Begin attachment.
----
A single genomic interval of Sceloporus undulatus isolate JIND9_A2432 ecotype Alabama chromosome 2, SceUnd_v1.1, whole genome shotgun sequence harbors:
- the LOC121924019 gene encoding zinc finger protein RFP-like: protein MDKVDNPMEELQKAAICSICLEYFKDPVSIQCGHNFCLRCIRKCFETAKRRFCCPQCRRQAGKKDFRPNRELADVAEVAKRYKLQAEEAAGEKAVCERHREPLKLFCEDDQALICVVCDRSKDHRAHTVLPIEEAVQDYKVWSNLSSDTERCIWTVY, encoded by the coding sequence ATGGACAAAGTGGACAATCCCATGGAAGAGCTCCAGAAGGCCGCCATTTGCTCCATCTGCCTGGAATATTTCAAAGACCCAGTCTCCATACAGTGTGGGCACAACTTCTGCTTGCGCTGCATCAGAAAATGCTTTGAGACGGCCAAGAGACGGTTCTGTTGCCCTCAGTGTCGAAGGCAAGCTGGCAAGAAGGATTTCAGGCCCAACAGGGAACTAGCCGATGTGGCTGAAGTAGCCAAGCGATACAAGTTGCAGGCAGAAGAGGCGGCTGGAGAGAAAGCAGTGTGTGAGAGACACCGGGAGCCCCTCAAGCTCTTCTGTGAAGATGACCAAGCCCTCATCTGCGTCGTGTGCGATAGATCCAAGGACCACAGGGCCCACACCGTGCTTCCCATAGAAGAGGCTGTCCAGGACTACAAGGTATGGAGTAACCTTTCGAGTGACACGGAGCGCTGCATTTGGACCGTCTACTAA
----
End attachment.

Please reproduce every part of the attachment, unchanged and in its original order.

A single genomic interval of Sceloporus undulatus isolate JIND9_A2432 ecotype Alabama chromosome 2, SceUnd_v1.1, whole genome shotgun sequence harbors:
- the LOC121924019 gene encoding zinc finger protein RFP-like: protein MDKVDNPMEELQKAAICSICLEYFKDPVSIQCGHNFCLRCIRKCFETAKRRFCCPQCRRQAGKKDFRPNRELADVAEVAKRYKLQAEEAAGEKAVCERHREPLKLFCEDDQALICVVCDRSKDHRAHTVLPIEEAVQDYKVWSNLSSDTERCIWTVY, encoded by the coding sequence ATGGACAAAGTGGACAATCCCATGGAAGAGCTCCAGAAGGCCGCCATTTGCTCCATCTGCCTGGAATATTTCAAAGACCCAGTCTCCATACAGTGTGGGCACAACTTCTGCTTGCGCTGCATCAGAAAATGCTTTGAGACGGCCAAGAGACGGTTCTGTTGCCCTCAGTGTCGAAGGCAAGCTGGCAAGAAGGATTTCAGGCCCAACAGGGAACTAGCCGATGTGGCTGAAGTAGCCAAGCGATACAAGTTGCAGGCAGAAGAGGCGGCTGGAGAGAAAGCAGTGTGTGAGAGACACCGGGAGCCCCTCAAGCTCTTCTGTGAAGATGACCAAGCCCTCATCTGCGTCGTGTGCGATAGATCCAAGGACCACAGGGCCCACACCGTGCTTCCCATAGAAGAGGCTGTCCAGGACTACAAGGTATGGAGTAACCTTTCGAGTGACACGGAGCGCTGCATTTGGACCGTCTACTAA